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Role of Ultrasound in Laryngeal Lesions

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ClinicalTrials.gov Identifier: NCT03450694
Recruitment Status : Not yet recruiting
First Posted : March 1, 2018
Last Update Posted : March 1, 2018
Sponsor:
Information provided by (Responsible Party):
Mennat-Alllah Samy Abdelaziz, Assiut University

Brief Summary:
The aim of the study is to assess the efficiency and limitations of ultrasound in detecting and characterizing laryngeal anatomy and study of some laryngeal disorders and their ultrasonographic appearance.

Condition or disease Intervention/treatment
Laryngeal Disease Device: ultrasound

Detailed Description:

The larynx contains the vocal cords and serves as the opening to the tracheobronchial tree. Laryngeal lesions include: benign laryngeal tumors, contact ulcers, laryngitis, laryngeoceles, malignant laryngeal tumors, spasmodic dysphonia, vocal cord paralysis, vocal cord polyps, nodules and granulomas.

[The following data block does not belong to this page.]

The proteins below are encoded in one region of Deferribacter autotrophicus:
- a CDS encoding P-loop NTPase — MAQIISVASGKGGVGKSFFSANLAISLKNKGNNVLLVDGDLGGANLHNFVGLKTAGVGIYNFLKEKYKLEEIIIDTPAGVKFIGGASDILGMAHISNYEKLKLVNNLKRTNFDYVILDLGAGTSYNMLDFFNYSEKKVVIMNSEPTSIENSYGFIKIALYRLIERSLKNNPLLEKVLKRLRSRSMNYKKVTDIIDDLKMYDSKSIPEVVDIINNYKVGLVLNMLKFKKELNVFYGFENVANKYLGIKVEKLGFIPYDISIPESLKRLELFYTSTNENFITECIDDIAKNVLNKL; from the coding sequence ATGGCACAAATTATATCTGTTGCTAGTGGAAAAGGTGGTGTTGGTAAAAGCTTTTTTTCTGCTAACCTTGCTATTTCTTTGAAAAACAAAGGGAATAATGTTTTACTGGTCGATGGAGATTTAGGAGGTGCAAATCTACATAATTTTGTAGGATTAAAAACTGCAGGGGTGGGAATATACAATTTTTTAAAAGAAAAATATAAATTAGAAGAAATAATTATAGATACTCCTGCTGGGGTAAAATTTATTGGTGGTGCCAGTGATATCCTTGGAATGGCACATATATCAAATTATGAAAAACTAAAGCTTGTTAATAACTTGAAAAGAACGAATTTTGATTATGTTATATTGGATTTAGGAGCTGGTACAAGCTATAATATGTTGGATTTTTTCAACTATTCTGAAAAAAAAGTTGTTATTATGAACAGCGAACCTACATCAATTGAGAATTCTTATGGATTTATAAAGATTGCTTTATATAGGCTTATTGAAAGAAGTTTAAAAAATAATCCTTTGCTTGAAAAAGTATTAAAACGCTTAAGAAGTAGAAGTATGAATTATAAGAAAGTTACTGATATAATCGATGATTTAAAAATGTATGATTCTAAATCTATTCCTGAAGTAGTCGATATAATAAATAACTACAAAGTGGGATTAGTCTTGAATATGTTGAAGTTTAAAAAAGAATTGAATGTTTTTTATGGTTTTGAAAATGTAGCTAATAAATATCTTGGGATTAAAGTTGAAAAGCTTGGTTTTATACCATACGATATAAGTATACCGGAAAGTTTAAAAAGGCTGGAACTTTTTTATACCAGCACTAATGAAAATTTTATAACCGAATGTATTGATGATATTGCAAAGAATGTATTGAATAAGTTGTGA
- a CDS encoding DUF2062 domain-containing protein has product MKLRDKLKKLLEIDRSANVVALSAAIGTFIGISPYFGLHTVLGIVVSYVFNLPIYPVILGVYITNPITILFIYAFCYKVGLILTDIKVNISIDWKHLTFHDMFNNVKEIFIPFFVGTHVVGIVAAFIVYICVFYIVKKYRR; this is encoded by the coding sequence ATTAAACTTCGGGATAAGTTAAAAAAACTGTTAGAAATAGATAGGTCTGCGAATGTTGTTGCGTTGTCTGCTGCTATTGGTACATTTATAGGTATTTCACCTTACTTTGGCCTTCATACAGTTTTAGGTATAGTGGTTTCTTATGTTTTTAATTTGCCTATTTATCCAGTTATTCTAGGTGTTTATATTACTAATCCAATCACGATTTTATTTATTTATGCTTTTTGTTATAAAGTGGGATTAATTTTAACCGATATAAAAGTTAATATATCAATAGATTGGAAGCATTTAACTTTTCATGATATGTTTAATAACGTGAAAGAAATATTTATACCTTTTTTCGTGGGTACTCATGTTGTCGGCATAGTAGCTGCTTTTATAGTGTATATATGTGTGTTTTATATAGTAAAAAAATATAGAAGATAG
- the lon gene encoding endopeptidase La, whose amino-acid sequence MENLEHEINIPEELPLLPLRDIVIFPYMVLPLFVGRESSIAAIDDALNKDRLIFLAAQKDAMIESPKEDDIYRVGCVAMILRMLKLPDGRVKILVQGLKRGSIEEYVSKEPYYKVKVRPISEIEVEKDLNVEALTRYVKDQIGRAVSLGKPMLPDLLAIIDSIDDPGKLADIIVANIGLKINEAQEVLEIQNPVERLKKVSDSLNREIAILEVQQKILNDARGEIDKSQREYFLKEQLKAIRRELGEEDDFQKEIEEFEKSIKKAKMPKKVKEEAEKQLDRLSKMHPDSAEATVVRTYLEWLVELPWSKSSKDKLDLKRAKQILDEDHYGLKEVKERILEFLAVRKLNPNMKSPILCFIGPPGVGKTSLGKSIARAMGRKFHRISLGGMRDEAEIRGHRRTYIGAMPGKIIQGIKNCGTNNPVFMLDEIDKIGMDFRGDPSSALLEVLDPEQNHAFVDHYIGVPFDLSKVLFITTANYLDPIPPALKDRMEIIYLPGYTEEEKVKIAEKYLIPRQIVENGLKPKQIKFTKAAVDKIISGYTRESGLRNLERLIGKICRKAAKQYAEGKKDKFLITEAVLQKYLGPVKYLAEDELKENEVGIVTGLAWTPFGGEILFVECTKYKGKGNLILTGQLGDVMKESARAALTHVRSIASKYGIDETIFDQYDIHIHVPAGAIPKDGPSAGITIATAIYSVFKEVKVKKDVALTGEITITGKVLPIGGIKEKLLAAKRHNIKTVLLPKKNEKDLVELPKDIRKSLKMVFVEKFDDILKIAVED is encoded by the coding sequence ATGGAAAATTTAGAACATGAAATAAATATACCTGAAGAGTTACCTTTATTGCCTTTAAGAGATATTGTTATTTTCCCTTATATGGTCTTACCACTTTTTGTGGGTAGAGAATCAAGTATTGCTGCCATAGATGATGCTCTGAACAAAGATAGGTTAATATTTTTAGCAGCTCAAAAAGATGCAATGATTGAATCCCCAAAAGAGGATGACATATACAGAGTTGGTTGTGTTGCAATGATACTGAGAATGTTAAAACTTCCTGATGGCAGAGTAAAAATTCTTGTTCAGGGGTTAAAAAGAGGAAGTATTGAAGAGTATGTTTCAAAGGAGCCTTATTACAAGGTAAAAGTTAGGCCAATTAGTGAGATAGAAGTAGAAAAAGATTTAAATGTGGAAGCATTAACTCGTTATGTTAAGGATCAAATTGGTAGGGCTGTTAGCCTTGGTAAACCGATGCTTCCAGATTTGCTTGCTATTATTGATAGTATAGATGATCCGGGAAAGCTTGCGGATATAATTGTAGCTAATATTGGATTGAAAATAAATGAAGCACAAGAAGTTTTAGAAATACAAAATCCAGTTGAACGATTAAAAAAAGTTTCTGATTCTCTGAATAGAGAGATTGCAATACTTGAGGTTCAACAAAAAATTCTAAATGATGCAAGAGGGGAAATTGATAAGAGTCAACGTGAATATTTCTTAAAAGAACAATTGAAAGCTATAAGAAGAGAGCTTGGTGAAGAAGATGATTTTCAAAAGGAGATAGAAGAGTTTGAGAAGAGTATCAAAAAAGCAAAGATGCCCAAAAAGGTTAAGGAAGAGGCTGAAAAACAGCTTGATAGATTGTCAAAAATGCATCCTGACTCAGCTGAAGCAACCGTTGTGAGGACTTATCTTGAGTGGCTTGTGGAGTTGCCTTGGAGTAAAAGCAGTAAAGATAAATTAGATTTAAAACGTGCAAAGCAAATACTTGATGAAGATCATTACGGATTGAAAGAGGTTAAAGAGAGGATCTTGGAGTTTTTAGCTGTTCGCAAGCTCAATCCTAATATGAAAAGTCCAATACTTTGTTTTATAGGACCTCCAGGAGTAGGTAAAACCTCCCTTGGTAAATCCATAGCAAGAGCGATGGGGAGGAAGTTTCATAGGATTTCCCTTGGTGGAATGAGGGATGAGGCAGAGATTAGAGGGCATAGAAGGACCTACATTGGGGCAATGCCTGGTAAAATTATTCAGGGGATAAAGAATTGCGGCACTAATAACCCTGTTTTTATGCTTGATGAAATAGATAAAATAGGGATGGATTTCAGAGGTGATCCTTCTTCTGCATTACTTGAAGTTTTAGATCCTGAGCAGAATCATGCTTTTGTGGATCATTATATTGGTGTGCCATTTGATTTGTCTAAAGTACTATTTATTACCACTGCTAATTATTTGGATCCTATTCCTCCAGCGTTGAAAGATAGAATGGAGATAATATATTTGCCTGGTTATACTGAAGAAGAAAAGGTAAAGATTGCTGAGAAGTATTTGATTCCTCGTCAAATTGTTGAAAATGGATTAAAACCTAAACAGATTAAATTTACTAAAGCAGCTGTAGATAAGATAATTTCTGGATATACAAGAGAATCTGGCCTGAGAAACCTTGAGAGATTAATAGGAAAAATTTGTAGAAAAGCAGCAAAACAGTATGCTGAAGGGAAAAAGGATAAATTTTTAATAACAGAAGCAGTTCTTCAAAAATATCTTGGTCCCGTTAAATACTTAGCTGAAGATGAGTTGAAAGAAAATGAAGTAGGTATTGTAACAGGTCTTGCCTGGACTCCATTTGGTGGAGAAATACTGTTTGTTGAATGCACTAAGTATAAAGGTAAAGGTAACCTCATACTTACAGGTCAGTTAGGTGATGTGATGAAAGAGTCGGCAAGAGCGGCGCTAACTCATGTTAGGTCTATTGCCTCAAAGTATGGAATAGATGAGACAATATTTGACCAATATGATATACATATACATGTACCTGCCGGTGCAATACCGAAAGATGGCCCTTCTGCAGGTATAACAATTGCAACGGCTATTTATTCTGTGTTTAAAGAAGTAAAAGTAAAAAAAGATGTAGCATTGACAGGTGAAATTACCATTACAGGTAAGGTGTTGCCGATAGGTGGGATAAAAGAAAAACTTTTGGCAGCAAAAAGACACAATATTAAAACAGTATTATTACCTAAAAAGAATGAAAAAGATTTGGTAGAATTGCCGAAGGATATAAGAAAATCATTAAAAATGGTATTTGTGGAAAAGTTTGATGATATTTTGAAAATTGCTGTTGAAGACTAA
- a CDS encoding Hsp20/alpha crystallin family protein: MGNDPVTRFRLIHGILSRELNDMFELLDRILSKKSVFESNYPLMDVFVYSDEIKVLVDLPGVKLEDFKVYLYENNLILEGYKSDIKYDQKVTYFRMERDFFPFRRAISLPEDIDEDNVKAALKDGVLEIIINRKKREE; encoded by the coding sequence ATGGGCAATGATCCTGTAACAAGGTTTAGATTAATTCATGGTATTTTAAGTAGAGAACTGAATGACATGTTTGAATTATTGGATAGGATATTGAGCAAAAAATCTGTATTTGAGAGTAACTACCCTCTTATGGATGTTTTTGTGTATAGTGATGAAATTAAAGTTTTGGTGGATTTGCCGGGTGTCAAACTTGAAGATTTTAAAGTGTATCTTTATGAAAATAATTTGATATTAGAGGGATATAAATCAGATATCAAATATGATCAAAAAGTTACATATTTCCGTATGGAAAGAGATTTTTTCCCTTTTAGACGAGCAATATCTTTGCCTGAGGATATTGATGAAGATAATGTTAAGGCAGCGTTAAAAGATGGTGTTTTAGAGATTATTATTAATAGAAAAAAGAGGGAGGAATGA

Laryngeal cancers account for about one quarter of all head and neck cancers, most of which affect the true vocal cords. Black men are affected more commonly than white men. The male to female incidence ratio is about 4:1.

Laryngeal cancer is the 19th most common cause of cancer death worldwide, with around 83,400 deaths from laryngeal cancer in 2012 (1% of total cancer deaths). Cancer of larynx is one of the most common malignancies in Europe, with about 52,000 new cases per year. The yearly incidence rate in Europe is about 8 per 100,000.